In a previous TechRepublic blog, we examined the latest features of the CrossLoop beta version. That free collaboration software application allowed two computers to collaborate and share encrypted information over the Internet. That application was very easy to configure and use and is one of our favorite free tools here in the TechRepublic offices.
Not to be outdone, Microsoft Windows Vista includes a similar collaborative application called the Windows Meeting Space. This application comes with the operating system at no additional cost and can connect up to 10 users at a time in a collaborative environment. The key difference between CrossLoop and Windows Meeting Space is that the parties connecting in Meeting Space have to be on the same network. The ability to connect does not extend beyond the local network to include the Internet. The other significant restriction is that Windows Meeting Space requires that all of the connected devices must be using Windows Vista.
The first timeWindows Meeting Space is located with many of the other Vista applets and applications. The easiest, and probably the best, way to start the application is by typing the key words into the Vista desktop search box on the Start Menu. (Figure A)
Windows Meeting Space startThe first time you start Windows Meeting Space, Vista will remind you that you are poking holes in your firewall to allow this traffic and then ask for confirmation. (Figure B)
Asking for permissionNext, you will be asked to set up the People Near Me service, which identifies people on the network who are using computers and broadcasting their potential willingness to participate in a Windows Meeting Space session. (Figure C)
People Near Me serviceOnce the configuration is complete, you get the main screen for Windows Meeting Space. (Figure D) If there were an open meeting, we would see it displayed on this screen. You can also start your own meeting from here.
Start a meeting or join one in progressClicking the Start a new meeting link gives you a default meeting name and asks if you would like to create a password for your meeting session. Click the arrow button to start the meeting. (Figure E)
Start the meetingThe Windows Meeting Space screen changes (Figure F) to indicate that you have established an active meeting. From this screen, you can invite people to join, pass out handouts, or share your desktop. All we need now are some participants.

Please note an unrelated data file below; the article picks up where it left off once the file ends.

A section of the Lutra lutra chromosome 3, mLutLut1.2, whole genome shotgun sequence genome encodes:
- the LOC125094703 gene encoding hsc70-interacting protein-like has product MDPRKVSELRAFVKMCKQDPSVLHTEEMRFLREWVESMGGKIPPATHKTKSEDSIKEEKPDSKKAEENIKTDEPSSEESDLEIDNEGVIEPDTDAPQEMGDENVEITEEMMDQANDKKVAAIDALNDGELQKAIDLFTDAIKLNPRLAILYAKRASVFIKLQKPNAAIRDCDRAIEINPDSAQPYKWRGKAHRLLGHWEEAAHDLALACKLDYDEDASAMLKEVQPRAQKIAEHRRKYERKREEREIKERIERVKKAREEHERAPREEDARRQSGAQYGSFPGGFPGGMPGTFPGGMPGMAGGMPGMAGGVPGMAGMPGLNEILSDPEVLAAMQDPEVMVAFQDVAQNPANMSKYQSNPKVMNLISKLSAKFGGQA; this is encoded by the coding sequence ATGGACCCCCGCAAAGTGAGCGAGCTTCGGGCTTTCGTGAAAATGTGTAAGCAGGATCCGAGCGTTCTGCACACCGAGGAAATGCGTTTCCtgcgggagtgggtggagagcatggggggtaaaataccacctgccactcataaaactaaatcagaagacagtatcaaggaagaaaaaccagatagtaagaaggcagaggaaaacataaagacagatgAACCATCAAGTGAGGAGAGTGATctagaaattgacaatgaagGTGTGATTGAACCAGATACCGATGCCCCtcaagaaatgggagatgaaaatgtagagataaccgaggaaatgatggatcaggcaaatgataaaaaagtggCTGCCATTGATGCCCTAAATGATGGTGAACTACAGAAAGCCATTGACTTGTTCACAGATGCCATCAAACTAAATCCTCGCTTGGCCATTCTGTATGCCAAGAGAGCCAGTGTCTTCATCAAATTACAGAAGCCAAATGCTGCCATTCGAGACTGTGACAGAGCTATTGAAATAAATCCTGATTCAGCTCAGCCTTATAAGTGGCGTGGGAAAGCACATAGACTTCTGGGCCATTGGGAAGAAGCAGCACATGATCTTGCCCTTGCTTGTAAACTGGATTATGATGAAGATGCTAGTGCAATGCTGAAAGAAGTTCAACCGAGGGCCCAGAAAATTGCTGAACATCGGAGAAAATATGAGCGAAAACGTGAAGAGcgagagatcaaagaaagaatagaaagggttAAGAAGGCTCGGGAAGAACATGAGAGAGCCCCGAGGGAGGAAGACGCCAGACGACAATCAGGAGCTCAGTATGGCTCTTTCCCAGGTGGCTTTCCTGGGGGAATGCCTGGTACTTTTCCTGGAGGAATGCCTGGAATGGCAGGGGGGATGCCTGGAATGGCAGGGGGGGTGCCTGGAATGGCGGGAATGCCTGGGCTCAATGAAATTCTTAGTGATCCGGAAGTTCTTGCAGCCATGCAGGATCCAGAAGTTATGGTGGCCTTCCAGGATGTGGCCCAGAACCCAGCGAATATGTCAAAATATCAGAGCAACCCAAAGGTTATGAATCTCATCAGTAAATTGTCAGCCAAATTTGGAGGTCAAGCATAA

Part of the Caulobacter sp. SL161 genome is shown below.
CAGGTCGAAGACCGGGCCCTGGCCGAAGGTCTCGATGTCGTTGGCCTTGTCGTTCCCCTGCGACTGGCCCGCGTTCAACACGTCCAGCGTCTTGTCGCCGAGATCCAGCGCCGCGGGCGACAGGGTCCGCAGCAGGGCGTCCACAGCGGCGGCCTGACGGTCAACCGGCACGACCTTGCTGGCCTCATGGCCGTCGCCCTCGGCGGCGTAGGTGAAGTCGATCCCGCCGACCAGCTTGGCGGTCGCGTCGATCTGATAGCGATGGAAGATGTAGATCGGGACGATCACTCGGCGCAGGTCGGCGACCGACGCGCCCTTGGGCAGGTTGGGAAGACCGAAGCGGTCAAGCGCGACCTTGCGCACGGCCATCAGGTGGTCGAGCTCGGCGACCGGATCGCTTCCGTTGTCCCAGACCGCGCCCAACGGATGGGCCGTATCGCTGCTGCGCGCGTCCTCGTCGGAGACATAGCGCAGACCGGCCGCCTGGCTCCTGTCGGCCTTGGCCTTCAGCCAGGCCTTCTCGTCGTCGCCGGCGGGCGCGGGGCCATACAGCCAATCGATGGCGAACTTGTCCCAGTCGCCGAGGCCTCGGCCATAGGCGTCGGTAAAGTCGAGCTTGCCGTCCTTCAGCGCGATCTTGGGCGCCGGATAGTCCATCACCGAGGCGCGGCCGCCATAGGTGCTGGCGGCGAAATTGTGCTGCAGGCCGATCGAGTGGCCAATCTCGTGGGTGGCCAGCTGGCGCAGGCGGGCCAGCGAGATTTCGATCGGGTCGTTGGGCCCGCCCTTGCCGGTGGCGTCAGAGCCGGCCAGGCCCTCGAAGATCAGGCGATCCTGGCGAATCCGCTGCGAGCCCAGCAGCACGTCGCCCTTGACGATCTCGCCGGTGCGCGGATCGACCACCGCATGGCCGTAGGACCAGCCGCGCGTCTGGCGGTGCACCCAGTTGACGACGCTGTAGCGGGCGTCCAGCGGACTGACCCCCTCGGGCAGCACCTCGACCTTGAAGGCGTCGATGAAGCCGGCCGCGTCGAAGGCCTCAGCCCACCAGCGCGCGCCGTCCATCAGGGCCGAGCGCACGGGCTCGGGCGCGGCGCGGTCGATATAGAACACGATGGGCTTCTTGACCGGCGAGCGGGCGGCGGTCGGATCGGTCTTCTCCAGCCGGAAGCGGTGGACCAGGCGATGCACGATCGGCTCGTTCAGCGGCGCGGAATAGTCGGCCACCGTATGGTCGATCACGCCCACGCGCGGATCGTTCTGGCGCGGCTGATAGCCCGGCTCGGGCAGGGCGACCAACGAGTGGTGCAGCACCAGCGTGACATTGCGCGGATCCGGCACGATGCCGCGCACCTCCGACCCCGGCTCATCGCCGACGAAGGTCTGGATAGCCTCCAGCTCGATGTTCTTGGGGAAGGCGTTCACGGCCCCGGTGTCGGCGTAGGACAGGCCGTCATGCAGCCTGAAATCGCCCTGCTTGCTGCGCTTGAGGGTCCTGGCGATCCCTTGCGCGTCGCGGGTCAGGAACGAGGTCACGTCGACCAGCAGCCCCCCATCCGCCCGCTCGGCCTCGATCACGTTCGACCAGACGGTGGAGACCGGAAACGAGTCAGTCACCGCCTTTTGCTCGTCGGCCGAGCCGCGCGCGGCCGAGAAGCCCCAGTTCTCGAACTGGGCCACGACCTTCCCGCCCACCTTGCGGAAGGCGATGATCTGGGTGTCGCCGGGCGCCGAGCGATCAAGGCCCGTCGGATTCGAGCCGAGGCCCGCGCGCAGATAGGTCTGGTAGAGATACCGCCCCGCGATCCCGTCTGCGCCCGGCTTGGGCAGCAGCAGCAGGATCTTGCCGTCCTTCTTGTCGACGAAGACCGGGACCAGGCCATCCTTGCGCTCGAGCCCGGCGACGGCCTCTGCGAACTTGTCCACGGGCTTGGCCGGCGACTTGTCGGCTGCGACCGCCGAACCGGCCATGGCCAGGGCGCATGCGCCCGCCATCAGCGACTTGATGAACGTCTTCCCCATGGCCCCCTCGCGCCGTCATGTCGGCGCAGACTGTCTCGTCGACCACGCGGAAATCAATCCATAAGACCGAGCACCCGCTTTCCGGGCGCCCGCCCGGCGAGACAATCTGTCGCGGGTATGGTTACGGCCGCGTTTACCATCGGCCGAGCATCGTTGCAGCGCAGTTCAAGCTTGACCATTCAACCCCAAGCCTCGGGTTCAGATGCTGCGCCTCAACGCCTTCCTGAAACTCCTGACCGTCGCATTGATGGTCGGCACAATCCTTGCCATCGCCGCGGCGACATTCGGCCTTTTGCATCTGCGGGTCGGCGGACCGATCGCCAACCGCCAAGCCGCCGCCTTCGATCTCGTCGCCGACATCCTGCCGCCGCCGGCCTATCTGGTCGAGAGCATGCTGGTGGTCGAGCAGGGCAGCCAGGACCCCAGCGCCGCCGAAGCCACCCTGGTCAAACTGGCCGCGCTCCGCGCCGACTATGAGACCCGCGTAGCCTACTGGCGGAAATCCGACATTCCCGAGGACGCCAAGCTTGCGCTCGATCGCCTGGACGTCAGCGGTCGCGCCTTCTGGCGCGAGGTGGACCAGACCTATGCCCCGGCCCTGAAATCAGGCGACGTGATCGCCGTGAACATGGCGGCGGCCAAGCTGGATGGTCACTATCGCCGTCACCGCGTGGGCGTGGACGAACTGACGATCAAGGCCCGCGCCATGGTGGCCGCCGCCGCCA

Let's meetClicking the Invite people link gives me a screen where I can pick out people on the network I would like to join me in my meeting. In this case (Figure G), there is only one meeting candidate, MarkKaelin2.
Sending an invitationOn the other end, MarkKaelin2 can see the initial meeting (Figure H) even before we send him an invitation and could join of his own volition if he wanted.
Seeing what meetings are availableAfter joining our meeting, MarkKaelin2 sees the screen shown in Figure I. The icon with the arrow next to it means that he is also in control.
MarkKaelin2 is in controlMarkKaelin2 is now sharing a session of the Paint application (Figure J) with the Mark W. Kaelin (my laptop).
Sharing PaintOn the other end, my laptop is now seeing the Paint application running on MarkKaelin2. (Figure K)
I see Paint
Windows Meeting Space is a nifty little program that comes with Windows Vista. The collaborative application is straightforward to set up and configure and has many of the features we have become so familiar with from using other collaborative solutions. But while Windows Meeting Space works as advertised, it has at least one major drawback — it works only with Windows Vista, which means you can collaborate using this application only with other Vista devices. The entire Windows XP, Linux, and Mac OS universe is beyond your reach. Perhaps in three years that won't be such a big deal, but it is pretty much a deal-breaker now. There are other just as capable solutions out there that are more inclusive in the operating systems they support. Collaboration is not, and does not have to be, dependent on which operating system you are using.
Mark W. Kaelin has been writing and editing stories about the IT industry, gadgets, finance, accounting, and tech-life for more than 25 years. Most recently, he has been a regular contributor to BreakingModern.com, aNewDomain.net, and TechRepublic.